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Man gives up status as twin's father

Ricky Slater is no longer a father.

One month after pleading no contest to charges of killing his 3-month-old daughter, Slater, 19, relinquished his parental rights to the surviving twin, Kelsey, at a custody hearing Friday.

Slater's face reddened and he hung his head after signing the document.

"Be strong, babe, be strong," said Slater's father, Joe, who attended the hearing with his wife and two children.

But Lindsey Ammerman, who was also at the hearing, said she will always consider Slater the father of her child.

"I can pull out her birth certificate any time I feel like it," Ammerman said. "It doesn't matter what anybody else says."

Ammerman and her mother, Carla Hernandez, have been fighting for custody of 15-month-old Kelsey since the child was placed in the custody of her maternal great-aunt following her sister Lacie's death in September 2000.

Ammerman, 17, waiflike in a gray-hooded sweat shirt and plaid pants, said she didn't want to discuss Slater's decision to give up his legal status as a father.

"It doesn't matter," she said, shrugging. "It doesn't mean he didn't help create her."

Slater still writes Ammerman letters from prison, and Ammerman has said they hope to reunite when he is released.

Slater accepted a plea bargain last month rather than stand trial on a first-degree murder charge. Facing a possible life sentence, he agreed to serve 12 years in prison, two years under house arrest and one year on probation for the death of his daughter, which prosecutors labeled "a classic case" of shaken-baby syndrome.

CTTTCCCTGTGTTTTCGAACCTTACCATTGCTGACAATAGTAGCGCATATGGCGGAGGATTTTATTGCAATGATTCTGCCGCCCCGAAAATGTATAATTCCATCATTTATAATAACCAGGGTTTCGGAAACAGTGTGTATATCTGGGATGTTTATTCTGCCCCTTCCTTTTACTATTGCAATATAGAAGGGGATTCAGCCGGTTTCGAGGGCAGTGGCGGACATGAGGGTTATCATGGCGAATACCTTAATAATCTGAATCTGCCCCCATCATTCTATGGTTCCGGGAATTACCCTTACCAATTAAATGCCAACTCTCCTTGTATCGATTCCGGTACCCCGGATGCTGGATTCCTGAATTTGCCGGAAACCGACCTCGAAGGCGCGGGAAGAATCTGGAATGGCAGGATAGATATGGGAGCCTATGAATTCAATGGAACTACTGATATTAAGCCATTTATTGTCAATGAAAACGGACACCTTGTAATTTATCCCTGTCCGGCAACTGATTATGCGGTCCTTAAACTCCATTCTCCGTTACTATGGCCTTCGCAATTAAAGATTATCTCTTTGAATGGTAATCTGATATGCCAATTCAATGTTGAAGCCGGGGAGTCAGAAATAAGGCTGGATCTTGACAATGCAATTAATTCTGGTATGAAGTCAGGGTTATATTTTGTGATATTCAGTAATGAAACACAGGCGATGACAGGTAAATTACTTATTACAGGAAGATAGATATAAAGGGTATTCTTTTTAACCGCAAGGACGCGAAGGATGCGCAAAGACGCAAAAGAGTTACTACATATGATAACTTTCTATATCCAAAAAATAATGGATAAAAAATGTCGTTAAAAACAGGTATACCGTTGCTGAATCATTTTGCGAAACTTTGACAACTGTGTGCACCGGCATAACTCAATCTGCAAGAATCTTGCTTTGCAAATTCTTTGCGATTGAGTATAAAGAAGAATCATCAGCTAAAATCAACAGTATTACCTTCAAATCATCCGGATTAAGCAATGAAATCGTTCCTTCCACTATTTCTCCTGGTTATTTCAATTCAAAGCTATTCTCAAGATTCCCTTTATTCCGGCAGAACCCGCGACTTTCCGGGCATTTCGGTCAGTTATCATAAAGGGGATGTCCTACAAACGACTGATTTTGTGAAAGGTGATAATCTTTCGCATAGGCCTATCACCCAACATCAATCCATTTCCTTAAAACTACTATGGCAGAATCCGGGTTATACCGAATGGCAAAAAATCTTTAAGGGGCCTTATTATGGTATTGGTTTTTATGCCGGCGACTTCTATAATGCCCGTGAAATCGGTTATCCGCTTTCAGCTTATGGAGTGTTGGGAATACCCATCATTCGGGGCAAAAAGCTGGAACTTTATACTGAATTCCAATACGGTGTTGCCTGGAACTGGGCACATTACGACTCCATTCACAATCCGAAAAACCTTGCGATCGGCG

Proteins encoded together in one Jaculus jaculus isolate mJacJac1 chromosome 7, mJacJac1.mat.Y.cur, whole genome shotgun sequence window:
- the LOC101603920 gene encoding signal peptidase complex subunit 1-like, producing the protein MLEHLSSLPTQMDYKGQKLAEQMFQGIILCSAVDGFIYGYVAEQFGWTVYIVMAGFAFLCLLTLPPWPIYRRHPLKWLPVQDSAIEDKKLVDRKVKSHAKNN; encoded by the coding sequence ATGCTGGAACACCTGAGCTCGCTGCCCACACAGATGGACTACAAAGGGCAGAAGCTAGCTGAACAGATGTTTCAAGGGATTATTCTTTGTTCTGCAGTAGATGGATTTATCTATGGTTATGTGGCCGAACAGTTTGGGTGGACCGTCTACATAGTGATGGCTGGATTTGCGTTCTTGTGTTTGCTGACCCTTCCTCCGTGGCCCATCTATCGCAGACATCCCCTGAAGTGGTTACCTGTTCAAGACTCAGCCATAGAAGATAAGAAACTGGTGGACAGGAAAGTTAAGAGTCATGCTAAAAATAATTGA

Defense attorney Jim Cummins, who represented Slater in the custody hearing, said his client had planned to fight Department of Children and Family Services charges that he was unfit as a father because he would be in prison for the next 12 years.

But the night before the hearing, Slater suddenly changed his mind. If he had been declared unsuitable, DCF may have been able to take future children away from him, and Slater didn't want that risk, Cummins said.

"It's unfortunate," he said. "I believe Ricky was put in a situation where he couldn't roll the dice in the criminal case, and that affected this case."

Slater was first arrested on Sept. 27, 2000, just days after Ammerman told investigators she returned home from doing laundry to find Lacie unconscious. The child was rushed to Seven Rivers Community Hospital, where doctors discovered as many as 17 rib fractures and bleeding inside her skull.

Lacie was flown to Shands at the University of Florida in Gainesville, where she died the next day.

Police said Slater was alone with Lacie the day she suffered her fatal injuries and became agitated because the child had been crying.

Kelsey had also suffered abuse, doctors said. While she was placed in the custody of her great-aunt, Fayetta Whitehead of Hernando, Ammerman and her mother, Hernandez, were granted visitation rights.

Hernandez exited Friday's hearing in tears. She has fought for more than a year to get custody of Kelsey, and she's become increasingly frustrated by the process.

"I just don't understand how they can continue to keep Kelsey away from us," Hernandez said, wiping her eyes. "She belongs with her family."

Hernandez keeps a shrine to her twin granddaughters in the living room of her Crystal River townhouse, and she submitted a poem about her struggle to keep her family together to Kelsey's court file.

For now, the case is still undecided.

"We're just trying to get Kelsey home for the holidays," Hernandez said. "That's all we can ask for."

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